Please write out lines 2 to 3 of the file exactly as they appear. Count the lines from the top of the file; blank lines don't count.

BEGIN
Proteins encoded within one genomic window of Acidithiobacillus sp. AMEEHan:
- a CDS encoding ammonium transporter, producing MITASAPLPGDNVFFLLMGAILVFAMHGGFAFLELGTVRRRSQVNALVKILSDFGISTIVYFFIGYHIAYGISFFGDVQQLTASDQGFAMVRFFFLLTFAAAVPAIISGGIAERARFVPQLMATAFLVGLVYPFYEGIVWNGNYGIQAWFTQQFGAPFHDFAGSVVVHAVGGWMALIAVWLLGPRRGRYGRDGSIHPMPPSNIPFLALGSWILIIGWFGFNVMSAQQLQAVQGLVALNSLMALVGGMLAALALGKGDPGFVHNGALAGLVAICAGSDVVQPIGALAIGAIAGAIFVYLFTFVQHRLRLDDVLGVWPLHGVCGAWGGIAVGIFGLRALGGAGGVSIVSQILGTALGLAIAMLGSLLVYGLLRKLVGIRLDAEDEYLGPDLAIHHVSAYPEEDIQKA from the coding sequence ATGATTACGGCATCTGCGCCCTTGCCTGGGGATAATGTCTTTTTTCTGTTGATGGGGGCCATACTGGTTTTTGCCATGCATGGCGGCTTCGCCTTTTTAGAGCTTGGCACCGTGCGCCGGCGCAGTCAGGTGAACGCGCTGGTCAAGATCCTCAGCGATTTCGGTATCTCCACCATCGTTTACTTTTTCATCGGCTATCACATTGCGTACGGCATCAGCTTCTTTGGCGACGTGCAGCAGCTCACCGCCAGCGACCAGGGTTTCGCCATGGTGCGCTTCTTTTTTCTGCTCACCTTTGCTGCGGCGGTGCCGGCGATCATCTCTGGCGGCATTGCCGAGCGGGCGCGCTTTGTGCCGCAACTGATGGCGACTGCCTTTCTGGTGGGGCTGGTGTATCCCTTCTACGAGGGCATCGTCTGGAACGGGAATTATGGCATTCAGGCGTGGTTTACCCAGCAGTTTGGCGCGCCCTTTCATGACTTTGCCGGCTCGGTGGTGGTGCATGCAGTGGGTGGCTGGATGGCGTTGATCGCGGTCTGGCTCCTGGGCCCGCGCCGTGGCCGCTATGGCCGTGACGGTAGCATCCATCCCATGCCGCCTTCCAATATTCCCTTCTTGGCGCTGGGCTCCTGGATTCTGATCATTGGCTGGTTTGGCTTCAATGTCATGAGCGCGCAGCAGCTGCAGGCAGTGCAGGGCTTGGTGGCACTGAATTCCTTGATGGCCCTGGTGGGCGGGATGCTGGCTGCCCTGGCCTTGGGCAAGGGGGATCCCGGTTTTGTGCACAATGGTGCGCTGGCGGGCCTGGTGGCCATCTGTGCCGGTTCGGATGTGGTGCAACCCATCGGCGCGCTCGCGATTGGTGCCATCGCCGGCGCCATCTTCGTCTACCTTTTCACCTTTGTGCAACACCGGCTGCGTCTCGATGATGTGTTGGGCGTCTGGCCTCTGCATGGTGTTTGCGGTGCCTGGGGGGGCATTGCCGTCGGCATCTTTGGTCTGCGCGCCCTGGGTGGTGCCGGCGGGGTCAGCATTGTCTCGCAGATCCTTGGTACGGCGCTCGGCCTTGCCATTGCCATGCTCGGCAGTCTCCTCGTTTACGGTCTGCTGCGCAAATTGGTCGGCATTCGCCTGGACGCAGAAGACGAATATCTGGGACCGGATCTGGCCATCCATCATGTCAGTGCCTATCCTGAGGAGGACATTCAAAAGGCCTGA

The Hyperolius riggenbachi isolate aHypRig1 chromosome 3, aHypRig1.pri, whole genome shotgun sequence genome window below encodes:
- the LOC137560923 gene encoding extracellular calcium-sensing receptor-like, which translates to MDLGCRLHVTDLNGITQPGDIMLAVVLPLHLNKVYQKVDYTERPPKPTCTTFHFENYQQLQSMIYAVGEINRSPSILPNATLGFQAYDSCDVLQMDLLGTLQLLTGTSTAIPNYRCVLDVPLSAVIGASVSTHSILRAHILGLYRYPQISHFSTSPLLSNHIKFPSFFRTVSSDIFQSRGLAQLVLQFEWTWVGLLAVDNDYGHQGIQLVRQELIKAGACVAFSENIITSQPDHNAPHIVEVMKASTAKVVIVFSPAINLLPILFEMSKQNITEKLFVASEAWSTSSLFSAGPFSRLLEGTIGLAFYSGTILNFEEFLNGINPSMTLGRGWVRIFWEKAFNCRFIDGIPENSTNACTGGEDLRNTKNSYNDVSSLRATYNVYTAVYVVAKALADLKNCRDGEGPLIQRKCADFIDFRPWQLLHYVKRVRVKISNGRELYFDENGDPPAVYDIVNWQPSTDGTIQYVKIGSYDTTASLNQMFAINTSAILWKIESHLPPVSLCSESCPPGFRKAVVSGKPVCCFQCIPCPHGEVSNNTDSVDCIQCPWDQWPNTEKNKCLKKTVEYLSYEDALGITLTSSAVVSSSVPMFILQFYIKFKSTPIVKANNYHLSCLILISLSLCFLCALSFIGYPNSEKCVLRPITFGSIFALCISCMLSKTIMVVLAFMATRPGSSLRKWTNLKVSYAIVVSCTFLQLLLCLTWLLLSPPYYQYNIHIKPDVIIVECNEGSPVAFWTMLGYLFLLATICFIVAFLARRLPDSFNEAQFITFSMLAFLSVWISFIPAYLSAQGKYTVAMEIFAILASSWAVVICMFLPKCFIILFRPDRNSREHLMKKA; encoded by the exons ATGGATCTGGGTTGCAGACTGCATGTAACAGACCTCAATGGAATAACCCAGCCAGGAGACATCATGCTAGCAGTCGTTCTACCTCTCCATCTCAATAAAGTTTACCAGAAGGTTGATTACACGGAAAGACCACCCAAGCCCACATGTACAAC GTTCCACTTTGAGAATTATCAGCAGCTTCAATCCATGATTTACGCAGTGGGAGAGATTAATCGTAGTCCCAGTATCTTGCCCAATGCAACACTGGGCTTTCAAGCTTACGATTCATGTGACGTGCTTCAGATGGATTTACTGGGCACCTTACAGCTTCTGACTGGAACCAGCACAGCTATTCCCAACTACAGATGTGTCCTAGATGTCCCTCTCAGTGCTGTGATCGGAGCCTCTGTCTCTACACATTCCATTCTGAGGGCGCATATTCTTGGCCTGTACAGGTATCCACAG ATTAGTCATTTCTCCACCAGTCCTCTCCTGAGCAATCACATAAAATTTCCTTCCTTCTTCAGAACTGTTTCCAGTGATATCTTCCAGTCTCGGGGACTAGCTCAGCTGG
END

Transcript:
- a CDS encoding ammonium transporter, producing MITASAPLPGDNVFFLLMGAILVFAMHGGFAFLELGTVRRRSQVNALVKILSDFGISTIVYFFIGYHIAYGISFFGDVQQLTASDQGFAMVRFFFLLTFAAAVPAIISGGIAERARFVPQLMATAFLVGLVYPFYEGIVWNGNYGIQAWFTQQFGAPFHDFAGSVVVHAVGGWMALIAVWLLGPRRGRYGRDGSIHPMPPSNIPFLALGSWILIIGWFGFNVMSAQQLQAVQGLVALNSLMALVGGMLAALALGKGDPGFVHNGALAGLVAICAGSDVVQPIGALAIGAIAGAIFVYLFTFVQHRLRLDDVLGVWPLHGVCGAWGGIAVGIFGLRALGGAGGVSIVSQILGTALGLAIAMLGSLLVYGLLRKLVGIRLDAEDEYLGPDLAIHHVSAYPEEDIQKA from the coding sequence ATGATTACGGCATCTGCGCCCTTGCCTGGGGATAATGTCTTTTTTCTGTTGATGGGGGCCATACTGGTTTTTGCCATGCATGGCGGCTTCGCCTTTTTAGAGCTTGGCACCGTGCGCCGGCGCAGTCAGGTGAACGCGCTGGTCAAGATCCTCAGCGATTTCGGTATCTCCACCATCGTTTACTTTTTCATCGGCTATCACATTGCGTACGGCATCAGCTTCTTTGGCGACGTGCAGCAGCTCACCGCCAGCGACCAGGGTTTCGCCATGGTGCGCTTCTTTTTTCTGCTCACCTTTGCTGCGGCGGTGCCGGCGATCATCTCTGGCGGCATTGCCGAGCGGGCGCGCTTTGTGCCGCAACTGATGGCGACTGCCTTTCTGGTGGGGCTGGTGTATCCCTTCTACGAGGGCATCGTCTGGAACGGGAATTATGGCATTCAGGCGTGGTTTACCCAGCAGTTTGGCGCGCCCTTTCATGACTTTGCCGGCTCGGTGGTGGTGCATGCAGTGGGTGGCTGGATGGCGTTGATCGCGGTCTGGCTCCTGGGCCCGCGCCGTGGCCGCTATGGCCGTGACGGTAGCATCCATCCCATGCCGCCTTCCAATATTCCCTTCTTGGCGCTGGGCTCCTGGATTCTGATCATTGGCTGGTTTGGCTTCAATGTCATGAGCGCGCAGCAGCTGCAGGCAGTGCAGGGCTTGGTGGCACTGAATTCCTTGATGGCCCTGGTGGGCGGGATGCTGGCTGCCCTGGCCTTGGGCAAGGGGGATCCCGGTTTTGTGCACAATGGTGCGCTGGCGGGCCTGGTGGCCATCTGTGCCGGTTCGGATGTGGTGCAACCCATCGGCGCGCTCGCGATTGGTGCCATCGCCGGCGCCATCTTCGTCTACCTTTTCACCTTTGTGCAACACCGGCTGCGTCTCGATGATGTGTTGGGCGTCTGGCCTCTGCATGGTGTTTGCGGTGCCTGGGGGGGCATTGCCGTCGGCATCTTTGGTCTGCGCGCCCTGGGTGGTGCCGGCGGGGTCAGCATTGTCTCGCAGATCCTTGGTACGGCGCTCGGCCTTGCCATTGCCATGCTCGGCAGTCTCCTCGTTTACGGTCTGCTGCGCAAATTGGTCGGCATTCGCCTGGACGCAGAAGACGAATATCTGGGACCGGATCTGGCCATCCATCATGTCAGTGCCTATCCTGAGGAGGACATTCAAAAGGCCTGA

The Hyperolius riggenbachi isolate aHypRig1 chromosome 3, aHypRig1.pri, whole genome shotgun sequence genome window below encodes: